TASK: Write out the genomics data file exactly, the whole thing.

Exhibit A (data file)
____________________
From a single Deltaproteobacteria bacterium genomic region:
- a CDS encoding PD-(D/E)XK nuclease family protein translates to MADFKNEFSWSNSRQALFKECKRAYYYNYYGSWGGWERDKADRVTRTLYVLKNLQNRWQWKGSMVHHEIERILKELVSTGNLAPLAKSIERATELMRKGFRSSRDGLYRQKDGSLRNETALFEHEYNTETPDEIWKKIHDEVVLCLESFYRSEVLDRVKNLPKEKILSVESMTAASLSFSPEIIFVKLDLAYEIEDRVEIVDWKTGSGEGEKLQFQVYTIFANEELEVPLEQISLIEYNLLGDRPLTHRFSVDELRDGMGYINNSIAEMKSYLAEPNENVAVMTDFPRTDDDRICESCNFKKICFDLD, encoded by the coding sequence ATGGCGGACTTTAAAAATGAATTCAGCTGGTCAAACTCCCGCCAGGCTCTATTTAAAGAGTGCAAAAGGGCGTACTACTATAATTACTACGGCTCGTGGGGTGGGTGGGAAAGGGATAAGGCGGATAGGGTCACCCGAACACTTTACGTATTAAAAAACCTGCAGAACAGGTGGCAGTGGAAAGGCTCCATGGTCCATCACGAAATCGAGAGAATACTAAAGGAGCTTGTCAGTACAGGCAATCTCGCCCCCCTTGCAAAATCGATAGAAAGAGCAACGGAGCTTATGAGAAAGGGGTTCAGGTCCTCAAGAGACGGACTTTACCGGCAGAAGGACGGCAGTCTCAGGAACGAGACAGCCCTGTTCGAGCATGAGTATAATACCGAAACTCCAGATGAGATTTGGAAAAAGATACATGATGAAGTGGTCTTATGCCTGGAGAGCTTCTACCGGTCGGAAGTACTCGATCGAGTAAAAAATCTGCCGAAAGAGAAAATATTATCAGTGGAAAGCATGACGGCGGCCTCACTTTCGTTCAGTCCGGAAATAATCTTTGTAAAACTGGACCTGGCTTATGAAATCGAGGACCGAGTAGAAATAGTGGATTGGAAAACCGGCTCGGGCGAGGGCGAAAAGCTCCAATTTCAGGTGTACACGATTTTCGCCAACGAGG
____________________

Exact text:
From a single Deltaproteobacteria bacterium genomic region:
- a CDS encoding PD-(D/E)XK nuclease family protein translates to MADFKNEFSWSNSRQALFKECKRAYYYNYYGSWGGWERDKADRVTRTLYVLKNLQNRWQWKGSMVHHEIERILKELVSTGNLAPLAKSIERATELMRKGFRSSRDGLYRQKDGSLRNETALFEHEYNTETPDEIWKKIHDEVVLCLESFYRSEVLDRVKNLPKEKILSVESMTAASLSFSPEIIFVKLDLAYEIEDRVEIVDWKTGSGEGEKLQFQVYTIFANEELEVPLEQISLIEYNLLGDRPLTHRFSVDELRDGMGYINNSIAEMKSYLAEPNENVAVMTDFPRTDDDRICESCNFKKICFDLD, encoded by the coding sequence ATGGCGGACTTTAAAAATGAATTCAGCTGGTCAAACTCCCGCCAGGCTCTATTTAAAGAGTGCAAAAGGGCGTACTACTATAATTACTACGGCTCGTGGGGTGGGTGGGAAAGGGATAAGGCGGATAGGGTCACCCGAACACTTTACGTATTAAAAAACCTGCAGAACAGGTGGCAGTGGAAAGGCTCCATGGTCCATCACGAAATCGAGAGAATACTAAAGGAGCTTGTCAGTACAGGCAATCTCGCCCCCCTTGCAAAATCGATAGAAAGAGCAACGGAGCTTATGAGAAAGGGGTTCAGGTCCTCAAGAGACGGACTTTACCGGCAGAAGGACGGCAGTCTCAGGAACGAGACAGCCCTGTTCGAGCATGAGTATAATACCGAAACTCCAGATGAGATTTGGAAAAAGATACATGATGAAGTGGTCTTATGCCTGGAGAGCTTCTACCGGTCGGAAGTACTCGATCGAGTAAAAAATCTGCCGAAAGAGAAAATATTATCAGTGGAAAGCATGACGGCGGCCTCACTTTCGTTCAGTCCGGAAATAATCTTTGTAAAACTGGACCTGGCTTATGAAATCGAGGACCGAGTAGAAATAGTGGATTGGAAAACCGGCTCGGGCGAGGGCGAAAAGCTCCAATTTCAGGTGTACACGATTTTCGCCAACGAGG